State inheritance tax is imposed on a person’s money and property after they pass away, and is based on who inherits the money and property, as opposed to estate tax, which is based upon the overall value of the decedent’s accounts and property. Also, while an estate tax is usually paid out of what the decedent owned, an inheritance tax is paid by the person who inherits the money and property. Tax rates and exemptions vary by state, and some states do not have an inheritance tax. We are happy to discuss with you your state’s law and what tax obligations your beneficiaries may have at your death.

Bottom Line

There are many different types of taxes that can impact your estate plan and influence your planning decisions. If you are concerned about the impact that taxes may have on your current estate plan, we are happy to meet with you to discuss this and any other questions you may have. With careful planning, we can structure your estate plan in a tax-efficient manner to minimize overall tax liability.

Balancing Act: What Matters Most to You?

When people begin getting their affairs in order through the creation of an estate plan, they often face a delicate balancing act between saving on income and estate taxes, protecting their hard-earned savings from their ultimate beneficiaries’ creditors, and providing maximum benefit to their loved ones. Finding the right balance requires careful consideration of the different legal and financial tools available to help you fulfill the vision of your estate plan.

Saving on Income and Estate Taxes

Income and estate taxes can be significant expenses for individuals and their beneficiaries, potentially reducing the amount of money and property that you can pass on to your loved ones. To save on estate taxes, you can consider several strategies, including gifting money and property to your loved ones or creating trusts for their benefit. Alternatively, utilizing tax-advantaged investment accounts can be beneficial for income tax savings.

Gifting money and property during your lifetime can help reduce the amount you own at your death and, in turn, reduce the amount that is subject to estate tax, if done properly. In 2023, the annual gift tax exclusion, which is the maximum amount you can give to someone during the year without any federal gift tax concerns, is $17,000 per recipient ($34,000 per recipient for married couples making joint gifts). Likewise, under current law, you could give away up to a total of $12.92 million during your lifetime before triggering any federal estate tax. By gifting accounts and property to beneficiaries during your lifetime, you can shift any income tax burden from those accounts or pieces of property, if any, to the recipients, who are typically in a lower tax bracket and therefore pay less tax on income generated by the accounts and property. It is important to note that if you give accounts or property to someone during your lifetime, and the accounts or property greatly appreciate in value from when you acquired them, the recipient could end up with a large capital gains bill when they decide to liquidate or sell. Also, if you choose to give accounts and property outright to your loved ones, you will no longer be able to control how the money is spent or the property is used. The money and property may also be subject to your loved ones’ creditors or divorcing spouses.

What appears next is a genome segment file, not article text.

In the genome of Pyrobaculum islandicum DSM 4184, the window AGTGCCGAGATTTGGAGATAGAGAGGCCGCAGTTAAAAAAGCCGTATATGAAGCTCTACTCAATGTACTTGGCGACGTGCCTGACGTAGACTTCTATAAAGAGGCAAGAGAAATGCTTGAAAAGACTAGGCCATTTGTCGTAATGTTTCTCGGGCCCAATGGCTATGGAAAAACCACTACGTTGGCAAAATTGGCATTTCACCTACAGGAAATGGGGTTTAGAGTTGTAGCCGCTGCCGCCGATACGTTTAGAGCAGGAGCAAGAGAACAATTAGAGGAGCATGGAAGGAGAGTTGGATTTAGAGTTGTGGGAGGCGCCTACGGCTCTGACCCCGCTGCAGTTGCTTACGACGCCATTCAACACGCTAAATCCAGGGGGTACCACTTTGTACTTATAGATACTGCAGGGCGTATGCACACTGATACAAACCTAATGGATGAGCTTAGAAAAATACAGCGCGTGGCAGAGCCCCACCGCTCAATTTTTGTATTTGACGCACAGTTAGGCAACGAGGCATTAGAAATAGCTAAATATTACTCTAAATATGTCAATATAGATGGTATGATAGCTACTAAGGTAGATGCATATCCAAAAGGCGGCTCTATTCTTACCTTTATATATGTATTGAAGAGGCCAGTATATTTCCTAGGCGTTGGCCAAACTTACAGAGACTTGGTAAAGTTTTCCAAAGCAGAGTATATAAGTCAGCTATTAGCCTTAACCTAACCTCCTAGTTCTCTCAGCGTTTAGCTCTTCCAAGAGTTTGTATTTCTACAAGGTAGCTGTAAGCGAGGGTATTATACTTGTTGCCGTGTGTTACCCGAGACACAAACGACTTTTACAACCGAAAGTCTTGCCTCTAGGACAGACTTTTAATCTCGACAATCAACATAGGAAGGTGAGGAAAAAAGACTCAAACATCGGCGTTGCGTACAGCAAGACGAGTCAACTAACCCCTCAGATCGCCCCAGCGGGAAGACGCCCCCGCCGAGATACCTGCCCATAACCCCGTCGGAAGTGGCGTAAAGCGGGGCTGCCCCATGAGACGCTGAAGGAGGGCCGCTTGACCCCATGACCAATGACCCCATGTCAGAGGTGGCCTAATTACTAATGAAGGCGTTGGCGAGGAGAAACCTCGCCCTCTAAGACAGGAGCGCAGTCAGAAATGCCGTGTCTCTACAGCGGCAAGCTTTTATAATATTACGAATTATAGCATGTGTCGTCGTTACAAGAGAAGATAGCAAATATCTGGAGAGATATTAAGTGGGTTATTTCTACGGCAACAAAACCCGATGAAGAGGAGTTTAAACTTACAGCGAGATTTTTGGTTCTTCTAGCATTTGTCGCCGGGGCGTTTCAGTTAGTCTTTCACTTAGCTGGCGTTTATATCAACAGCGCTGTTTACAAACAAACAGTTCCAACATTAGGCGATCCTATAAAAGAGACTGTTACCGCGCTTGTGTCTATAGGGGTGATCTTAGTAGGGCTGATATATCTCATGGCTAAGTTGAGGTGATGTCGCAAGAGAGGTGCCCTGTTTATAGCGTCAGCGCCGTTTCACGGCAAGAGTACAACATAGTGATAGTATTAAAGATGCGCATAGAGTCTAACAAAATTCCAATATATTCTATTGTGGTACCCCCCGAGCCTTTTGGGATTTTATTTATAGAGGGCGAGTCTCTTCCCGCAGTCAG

Creating trusts is another strategy for saving on taxes. Trusts are legal entities that hold and manage accounts and property on behalf of beneficiaries, and they can be structured in a variety of ways to minimize taxes. For example, an irrevocable trust, in which the trustmaker typically cannot change the trust, pays its own income tax on the income generated by the trust’s accounts and property because it is seen as a separate entity from the trustmaker. Although the trust is responsible for paying the income tax, the trust’s accounts and property can grow estate tax-free for the beneficiaries because the trustmaker no longer owns them. The creation of this type of trust may require the use of your annual gift tax exclusion or lifetime gift and estate tax exclusion. Also, because it is seen as a separate entity, certain types of irrevocable trusts can be used to offer you asset protection as it relates to the accounts and property that you have transferred to the trust. However, you will have to give up control over the trust going forward.

Another way you might save on income taxes is to leverage tax-advantaged investment accounts, such as individual retirement accounts (IRAs) and 401(k)s. These accounts allow individuals to defer taxes on their contributions and investment earnings until retirement, when they may be in a lower tax bracket. Other investment accounts such as Roth IRAs and Roth 401(k)s allow individuals to make after-tax contributions, with any subsequent earnings and withdrawals being tax-free.